A riveting tale of psychological suspense about a woman who finds herself in an impossible situation
Lured by the hope of a better life for herself and her son, Celeste Vanek must deal with the emotional and physical resistance of her compulsive gambler husband when she asks for a divorce. Though she hopes she is on the verge of making a clean break, her husband demands his family back, and things get violent. Jake Atwood, who witnesses the shocking scene between Celeste and her husband, struggles with his own emotional and ethical issues while attempting to help Celeste escape her marriage. At the same time, Jake is involved with Sara, a married and childless police detective who has a private agenda to pursue when a crime is committed that links all of these characters together and changes their lives forever. With heart-pounding suspense and brilliant psychological insight, CLEAN BREAK will leave readers breathless.
Review: Clean Break by David Klein is a novel about relationships. That means it’s something like a romance novel, right? Well, maybe and maybe not. There is a budding romance at the center of the story, but there are break ups too. More than one.
When Celeste and Jacob start tentatively ‘almost dating’, they both have enough baggage between them to fill an SUV. She’s just come out of her marriage to Adam, a former college sports star whose addiction to gambling wrecked their marriage, which had been happy for the first ten years. Jacob has just come out of an affair with Sara, a tough lady who works in law enforcement. She showed Jacob the door when she realized that their affair was just as much about him getting a lucrative contract for his company as it was about attraction, love and affection. This was the man she’d risked her marriage for as well as her career. She opened her eyes and realized that the risks just weren’t worth it.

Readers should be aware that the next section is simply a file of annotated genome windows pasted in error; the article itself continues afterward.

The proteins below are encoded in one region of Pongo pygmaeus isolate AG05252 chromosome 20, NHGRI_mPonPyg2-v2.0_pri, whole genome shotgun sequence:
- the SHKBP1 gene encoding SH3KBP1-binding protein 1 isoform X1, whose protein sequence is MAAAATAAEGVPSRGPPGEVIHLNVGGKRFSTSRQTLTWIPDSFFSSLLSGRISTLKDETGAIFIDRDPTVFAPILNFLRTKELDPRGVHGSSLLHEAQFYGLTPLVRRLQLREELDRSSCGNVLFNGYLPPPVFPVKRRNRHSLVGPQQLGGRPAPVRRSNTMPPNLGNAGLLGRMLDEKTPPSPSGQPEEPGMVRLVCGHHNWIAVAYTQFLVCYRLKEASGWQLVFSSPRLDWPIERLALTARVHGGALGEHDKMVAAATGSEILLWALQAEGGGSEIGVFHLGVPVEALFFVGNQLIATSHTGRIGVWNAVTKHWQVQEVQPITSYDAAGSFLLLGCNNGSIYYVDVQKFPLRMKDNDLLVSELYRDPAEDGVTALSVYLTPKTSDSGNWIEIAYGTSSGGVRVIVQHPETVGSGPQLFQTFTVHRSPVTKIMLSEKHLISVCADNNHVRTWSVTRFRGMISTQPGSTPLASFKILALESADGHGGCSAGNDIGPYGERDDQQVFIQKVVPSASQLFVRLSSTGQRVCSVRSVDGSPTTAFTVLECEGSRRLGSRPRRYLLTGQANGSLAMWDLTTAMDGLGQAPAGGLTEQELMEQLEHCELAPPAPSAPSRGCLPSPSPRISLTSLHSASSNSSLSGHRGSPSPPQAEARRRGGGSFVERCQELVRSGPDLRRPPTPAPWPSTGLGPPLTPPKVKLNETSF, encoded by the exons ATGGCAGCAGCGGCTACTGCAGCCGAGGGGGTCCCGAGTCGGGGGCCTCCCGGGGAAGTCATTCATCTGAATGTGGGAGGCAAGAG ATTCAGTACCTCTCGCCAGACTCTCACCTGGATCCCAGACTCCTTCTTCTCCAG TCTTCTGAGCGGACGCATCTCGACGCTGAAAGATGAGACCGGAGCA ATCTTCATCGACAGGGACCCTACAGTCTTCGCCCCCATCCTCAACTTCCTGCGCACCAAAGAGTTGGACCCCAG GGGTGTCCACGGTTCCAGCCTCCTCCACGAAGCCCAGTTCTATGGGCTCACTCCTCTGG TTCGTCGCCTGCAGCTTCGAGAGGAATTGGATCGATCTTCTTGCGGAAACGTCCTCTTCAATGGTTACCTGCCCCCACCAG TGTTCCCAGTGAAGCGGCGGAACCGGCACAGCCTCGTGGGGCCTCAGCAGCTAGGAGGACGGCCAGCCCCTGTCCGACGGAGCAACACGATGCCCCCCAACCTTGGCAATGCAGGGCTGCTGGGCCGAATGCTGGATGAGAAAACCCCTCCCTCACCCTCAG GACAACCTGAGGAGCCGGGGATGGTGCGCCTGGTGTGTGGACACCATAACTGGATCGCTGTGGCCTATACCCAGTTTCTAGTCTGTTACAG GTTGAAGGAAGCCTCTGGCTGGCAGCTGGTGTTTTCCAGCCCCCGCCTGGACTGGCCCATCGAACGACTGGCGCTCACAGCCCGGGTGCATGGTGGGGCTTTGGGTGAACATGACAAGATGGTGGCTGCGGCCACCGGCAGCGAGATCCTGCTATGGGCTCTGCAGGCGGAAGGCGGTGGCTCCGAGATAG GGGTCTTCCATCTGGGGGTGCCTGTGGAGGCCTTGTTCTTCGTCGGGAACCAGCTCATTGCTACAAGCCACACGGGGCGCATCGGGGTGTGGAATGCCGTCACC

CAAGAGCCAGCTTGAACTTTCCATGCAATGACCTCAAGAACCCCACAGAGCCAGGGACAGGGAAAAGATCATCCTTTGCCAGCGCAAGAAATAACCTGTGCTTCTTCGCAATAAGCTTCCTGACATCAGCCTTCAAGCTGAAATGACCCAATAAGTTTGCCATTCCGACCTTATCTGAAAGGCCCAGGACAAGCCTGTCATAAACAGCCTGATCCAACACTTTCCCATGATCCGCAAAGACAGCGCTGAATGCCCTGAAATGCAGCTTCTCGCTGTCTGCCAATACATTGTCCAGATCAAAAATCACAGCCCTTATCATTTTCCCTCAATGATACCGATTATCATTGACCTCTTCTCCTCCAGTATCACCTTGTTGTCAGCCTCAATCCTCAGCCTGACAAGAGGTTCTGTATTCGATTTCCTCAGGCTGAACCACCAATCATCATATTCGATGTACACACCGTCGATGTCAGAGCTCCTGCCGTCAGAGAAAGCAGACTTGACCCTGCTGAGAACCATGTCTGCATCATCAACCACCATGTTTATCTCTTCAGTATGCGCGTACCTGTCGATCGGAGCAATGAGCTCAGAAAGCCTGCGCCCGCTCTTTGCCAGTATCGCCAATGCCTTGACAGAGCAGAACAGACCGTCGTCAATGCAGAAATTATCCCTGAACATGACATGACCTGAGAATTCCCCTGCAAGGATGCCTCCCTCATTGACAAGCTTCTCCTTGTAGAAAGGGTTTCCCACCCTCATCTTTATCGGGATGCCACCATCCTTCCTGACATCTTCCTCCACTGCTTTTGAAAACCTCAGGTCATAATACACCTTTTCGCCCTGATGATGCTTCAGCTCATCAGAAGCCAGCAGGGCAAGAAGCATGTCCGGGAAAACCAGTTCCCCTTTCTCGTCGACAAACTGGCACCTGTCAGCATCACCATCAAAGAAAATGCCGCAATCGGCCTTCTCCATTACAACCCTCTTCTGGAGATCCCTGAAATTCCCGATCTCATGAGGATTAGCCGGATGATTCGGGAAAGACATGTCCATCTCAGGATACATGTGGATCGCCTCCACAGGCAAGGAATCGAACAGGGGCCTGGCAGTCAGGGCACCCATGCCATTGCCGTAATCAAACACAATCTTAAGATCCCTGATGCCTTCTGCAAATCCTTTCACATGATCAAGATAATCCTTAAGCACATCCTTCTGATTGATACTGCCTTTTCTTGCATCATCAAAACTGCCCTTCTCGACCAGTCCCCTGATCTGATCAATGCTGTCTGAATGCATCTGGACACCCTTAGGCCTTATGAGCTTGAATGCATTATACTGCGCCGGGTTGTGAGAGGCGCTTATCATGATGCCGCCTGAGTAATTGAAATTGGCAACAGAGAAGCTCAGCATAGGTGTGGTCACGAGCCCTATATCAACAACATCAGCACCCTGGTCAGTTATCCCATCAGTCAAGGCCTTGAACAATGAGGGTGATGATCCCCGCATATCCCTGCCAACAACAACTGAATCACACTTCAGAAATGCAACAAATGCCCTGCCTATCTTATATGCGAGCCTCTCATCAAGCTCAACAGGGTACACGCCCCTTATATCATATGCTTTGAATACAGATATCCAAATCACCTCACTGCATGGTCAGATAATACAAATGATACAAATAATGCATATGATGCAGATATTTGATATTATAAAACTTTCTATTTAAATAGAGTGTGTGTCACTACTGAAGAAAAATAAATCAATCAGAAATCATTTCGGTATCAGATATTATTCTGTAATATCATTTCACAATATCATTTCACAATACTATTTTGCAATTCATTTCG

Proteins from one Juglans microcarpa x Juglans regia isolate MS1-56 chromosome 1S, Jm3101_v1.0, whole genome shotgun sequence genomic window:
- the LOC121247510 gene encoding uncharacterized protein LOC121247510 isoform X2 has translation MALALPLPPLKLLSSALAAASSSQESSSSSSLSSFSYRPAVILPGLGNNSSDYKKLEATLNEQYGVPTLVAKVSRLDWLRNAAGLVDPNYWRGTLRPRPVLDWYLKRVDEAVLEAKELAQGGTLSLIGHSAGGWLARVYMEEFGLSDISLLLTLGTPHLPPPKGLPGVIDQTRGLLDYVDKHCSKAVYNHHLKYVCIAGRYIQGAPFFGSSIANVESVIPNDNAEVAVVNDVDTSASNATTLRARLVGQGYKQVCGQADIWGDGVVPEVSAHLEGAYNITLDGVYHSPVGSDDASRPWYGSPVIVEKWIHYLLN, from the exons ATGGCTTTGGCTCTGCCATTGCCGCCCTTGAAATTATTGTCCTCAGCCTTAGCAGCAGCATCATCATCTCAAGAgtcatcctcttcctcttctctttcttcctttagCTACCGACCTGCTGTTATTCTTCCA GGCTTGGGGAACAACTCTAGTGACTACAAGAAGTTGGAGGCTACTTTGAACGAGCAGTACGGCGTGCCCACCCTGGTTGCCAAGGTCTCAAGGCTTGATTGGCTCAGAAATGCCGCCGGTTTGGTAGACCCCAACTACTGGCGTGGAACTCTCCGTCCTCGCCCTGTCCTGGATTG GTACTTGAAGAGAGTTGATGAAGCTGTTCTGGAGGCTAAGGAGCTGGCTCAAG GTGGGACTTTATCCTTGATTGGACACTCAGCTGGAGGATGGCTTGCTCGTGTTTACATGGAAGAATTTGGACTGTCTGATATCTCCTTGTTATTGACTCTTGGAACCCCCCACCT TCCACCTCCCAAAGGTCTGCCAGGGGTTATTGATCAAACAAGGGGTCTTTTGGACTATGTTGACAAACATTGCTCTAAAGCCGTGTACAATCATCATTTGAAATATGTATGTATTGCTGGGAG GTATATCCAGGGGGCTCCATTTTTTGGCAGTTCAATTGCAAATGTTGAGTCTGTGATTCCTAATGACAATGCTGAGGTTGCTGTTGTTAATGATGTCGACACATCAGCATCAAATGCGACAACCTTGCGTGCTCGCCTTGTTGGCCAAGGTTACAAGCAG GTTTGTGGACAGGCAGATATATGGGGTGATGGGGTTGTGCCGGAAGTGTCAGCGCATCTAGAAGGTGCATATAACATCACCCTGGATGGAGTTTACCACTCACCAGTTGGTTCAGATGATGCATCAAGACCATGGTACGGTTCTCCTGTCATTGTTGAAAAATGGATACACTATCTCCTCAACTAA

Both ladies are trying here for a clean break to two destructive relationships. However, in the course of the story, it becomes obvious that we carry within us lasting memories of the relationships we experience and however much we may yearn for them, clean breaks are not always possible.
A sensitive and skilful writer, Klein writes objectively, without cloying sentimentality. It is easy to feel for the lost soul that Adam Vanek has become, returning from the rehabilitation clinic to find that his wife and son just won’t be there for him to support him as he tries to make it through. But at the same time, it’s not difficult to sympathize with Celeste, his wife, who has had her fill of heartbreak, broken promises, simmering tension and the threat of violence. All she wants now is a peaceful divorce and a reasonably amicable relationship with her former husband, as they continue to parent their child. Although Celeste has had enough of her marriage, the need for love and companionship doesn’t go away and she finds herself attracted to Jacob. And Jacob, who rather cynically used Sara, is not a bad man really. He’s just a man who never found the right woman to settle down with.
Although the subject matter of this novel is rather grim, it’s far from a grim read. The writer’s easy style draws us in and we find ourselves caring for the characters as the story unfolds. The climax which comes about four fifths through the story brings an unexpected twist which makes the ending far from predictable.
Overall, I’d say that this is an immensely readable novel and a commendable piece of work. I’d have no hesitation to recommend it to anyone who enjoys reading novels about life and relationships. And suspense.
Favorite Quote: He never remained in once city long enough to establish roots or permanent friendships and he lamented the lack of any foundation in his life. Here he was pushing forty and still flying solo. Jake had expected to be married by now with a family of his own, a partner to love, children to raise. Wasn’t that every orphan’s dream?
“I discovered something very important”, Adam said. “No matter what your wife says, no matter how mad she is or how much she insults you or goads you on – don’t touch her. Don’t raise a hand,” Adam said. “I have to apologize for that”.